Wireless hack could result in Mitsubishi cars being stolen

The alarm can be disabled and the battery drained, researchers claim

Yet another car has been found to be hackable (credit: vizzual.com via Flickr)
Yet another car has been found to be hackable (credit: vizzual.com via Flickr)

Security researchers have found a flaw in the Mitsubishi Outlander that could allow car thieves to switch off the car's alarm.

The researchers at Pen Test Partners discovered that the plug-in hybrid vehicle's Wi-Fi module could be accessed by anyone within the range of the car just be using a smartphone.

It was discovered that the car used a wireless module instead of a GSM one used in other similar cars. The module allows access to the car via an app. This wireless access point uses a Wi-Fi pre shared key which is written on a piece of paper included in the owners' manual. The researchers cracked the code using a 4-GPU cracking rig in less than 4 days. 

“A much faster crack could be achieved with a cloud hosted service, or by buying more GPUs,” said the researchers in a blog post.

Once the wireless point was accessed, the researcher carried out a man-in-the-middle attack so that messages from the mobile app could be replayed. In doing so, the researchers managed to switch the car's lights off and on.

“We messed around with the charging programme, from which we could force the car to charge up on premium rate electricity,” the researchers said. “We could also turn the air conditioning or heating on/off to order, draining the battery.”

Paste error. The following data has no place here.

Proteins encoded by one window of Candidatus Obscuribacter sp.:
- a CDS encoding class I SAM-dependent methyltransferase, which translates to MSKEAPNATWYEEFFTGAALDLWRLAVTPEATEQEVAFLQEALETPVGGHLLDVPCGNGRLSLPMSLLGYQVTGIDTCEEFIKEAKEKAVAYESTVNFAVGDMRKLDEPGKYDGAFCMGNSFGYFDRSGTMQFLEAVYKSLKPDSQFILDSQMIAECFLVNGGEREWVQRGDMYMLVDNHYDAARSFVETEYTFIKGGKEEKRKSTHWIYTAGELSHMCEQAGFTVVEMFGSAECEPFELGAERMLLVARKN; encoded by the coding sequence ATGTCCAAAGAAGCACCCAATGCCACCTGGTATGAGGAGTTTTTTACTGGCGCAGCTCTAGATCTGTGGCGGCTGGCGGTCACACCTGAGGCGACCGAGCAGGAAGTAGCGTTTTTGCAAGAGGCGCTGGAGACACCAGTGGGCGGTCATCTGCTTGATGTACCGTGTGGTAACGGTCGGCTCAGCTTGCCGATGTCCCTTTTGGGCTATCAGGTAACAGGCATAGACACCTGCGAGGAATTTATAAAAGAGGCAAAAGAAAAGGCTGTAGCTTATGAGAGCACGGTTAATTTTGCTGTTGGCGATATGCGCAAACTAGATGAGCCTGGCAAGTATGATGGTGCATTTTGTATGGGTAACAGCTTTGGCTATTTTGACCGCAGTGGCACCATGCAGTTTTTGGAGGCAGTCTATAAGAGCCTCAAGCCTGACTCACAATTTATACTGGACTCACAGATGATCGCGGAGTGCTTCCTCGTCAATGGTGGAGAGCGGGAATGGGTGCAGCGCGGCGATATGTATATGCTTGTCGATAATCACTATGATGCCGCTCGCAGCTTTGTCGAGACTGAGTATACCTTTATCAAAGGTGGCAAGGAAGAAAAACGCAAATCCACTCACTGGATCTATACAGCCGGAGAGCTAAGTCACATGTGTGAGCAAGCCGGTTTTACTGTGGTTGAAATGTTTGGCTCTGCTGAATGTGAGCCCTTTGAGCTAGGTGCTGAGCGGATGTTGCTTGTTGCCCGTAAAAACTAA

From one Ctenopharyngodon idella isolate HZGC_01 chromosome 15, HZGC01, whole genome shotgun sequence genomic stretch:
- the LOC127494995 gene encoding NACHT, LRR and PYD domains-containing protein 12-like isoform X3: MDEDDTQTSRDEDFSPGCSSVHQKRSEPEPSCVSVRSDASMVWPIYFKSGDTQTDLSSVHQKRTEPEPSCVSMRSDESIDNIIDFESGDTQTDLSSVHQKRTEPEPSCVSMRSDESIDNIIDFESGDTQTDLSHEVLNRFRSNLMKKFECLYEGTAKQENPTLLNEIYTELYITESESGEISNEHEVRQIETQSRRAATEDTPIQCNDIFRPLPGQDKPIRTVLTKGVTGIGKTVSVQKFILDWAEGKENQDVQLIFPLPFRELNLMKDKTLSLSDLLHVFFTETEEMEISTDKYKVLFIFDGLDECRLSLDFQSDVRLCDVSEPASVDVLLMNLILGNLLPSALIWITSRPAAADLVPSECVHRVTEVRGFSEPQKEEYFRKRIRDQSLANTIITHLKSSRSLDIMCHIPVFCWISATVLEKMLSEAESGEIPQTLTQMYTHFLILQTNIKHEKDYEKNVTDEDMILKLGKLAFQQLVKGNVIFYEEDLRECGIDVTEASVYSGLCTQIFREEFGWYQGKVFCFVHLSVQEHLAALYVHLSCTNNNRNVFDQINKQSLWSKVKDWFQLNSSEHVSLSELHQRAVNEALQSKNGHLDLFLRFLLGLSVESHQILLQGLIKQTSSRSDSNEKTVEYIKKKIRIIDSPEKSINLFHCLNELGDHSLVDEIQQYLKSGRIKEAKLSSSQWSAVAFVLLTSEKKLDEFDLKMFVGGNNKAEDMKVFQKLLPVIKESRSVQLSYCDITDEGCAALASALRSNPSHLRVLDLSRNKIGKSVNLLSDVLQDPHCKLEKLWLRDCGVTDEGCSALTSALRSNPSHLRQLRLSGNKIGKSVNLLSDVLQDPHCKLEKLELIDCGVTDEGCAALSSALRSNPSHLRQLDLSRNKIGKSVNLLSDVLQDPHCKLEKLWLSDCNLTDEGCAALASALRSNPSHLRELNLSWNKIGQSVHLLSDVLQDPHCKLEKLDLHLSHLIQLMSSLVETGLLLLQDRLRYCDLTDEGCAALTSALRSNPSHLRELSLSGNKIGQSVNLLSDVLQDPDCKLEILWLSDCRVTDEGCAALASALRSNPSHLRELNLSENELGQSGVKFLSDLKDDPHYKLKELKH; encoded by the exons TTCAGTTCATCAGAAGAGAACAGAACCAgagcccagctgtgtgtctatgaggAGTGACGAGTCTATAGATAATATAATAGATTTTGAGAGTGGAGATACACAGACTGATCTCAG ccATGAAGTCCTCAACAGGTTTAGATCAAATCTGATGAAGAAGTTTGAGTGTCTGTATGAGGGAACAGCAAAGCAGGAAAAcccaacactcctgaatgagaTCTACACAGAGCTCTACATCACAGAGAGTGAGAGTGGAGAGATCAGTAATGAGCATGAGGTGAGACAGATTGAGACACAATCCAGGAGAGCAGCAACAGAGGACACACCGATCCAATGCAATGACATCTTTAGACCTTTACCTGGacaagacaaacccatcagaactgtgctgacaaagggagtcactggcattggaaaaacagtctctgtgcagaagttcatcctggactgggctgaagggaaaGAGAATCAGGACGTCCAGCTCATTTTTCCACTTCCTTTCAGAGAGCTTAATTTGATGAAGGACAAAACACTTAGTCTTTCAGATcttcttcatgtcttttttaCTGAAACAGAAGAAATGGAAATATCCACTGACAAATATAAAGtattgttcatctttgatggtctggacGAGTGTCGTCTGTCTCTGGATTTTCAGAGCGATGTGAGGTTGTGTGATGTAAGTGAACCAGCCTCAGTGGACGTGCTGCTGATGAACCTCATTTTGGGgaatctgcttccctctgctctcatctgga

Ultimately, the researchers managed to disable the car alarm.

The researchers said that as a short-term fix, all mobile devices connected to the car's access point should be unpaired.

“Once all paired devices are unpaired, the Wi-Fi module will effectively go to sleep. It cannot be powered up again until the car key remote is pressed ten times. A nice security feature,” said the researchers.

A longer term fix, according to the researchers would be to have a more secure GSM module fitted, but the researcher admitted this would probably involve a recall of vehicles.

The researchers said that when they tried to disclose the problem to Mitsubishi, they were “greeted with disinterest”. It was only the involvement if the BBC that helped in getting attention.

Richard Kirk, senior vice president at AlienVault, told SCMagazineUK.com that one has to ask why the app developers did not fully explore all the potential attack vectors, including a visible wifi access point, which is like leaving a back gate open

“Mitsubishi, like all car manufacturers, should involve their security teams during the design and development of their in-car app services, and perhaps consider employing a security monitoring managed service to be able to detect unusual behaviour,” he said.

Justin Harvey, chief security officer at Fidelis Cybersecurity, told SC that while it's surprising that these vulnerabilities were not detected by Mitsubishi beforehand, both consumers and enterprises must evaluate the risks of Internet of Things (IOT) devices before implementing them. 

“The physical nature of these ‘things' represent a kinetic danger to the real world and, in reality, they can could cause an accident or a serious injury.  While no damage has been done on this occasion, there is no doubt that similar vulnerabilities will be detected in the years to come,” he said.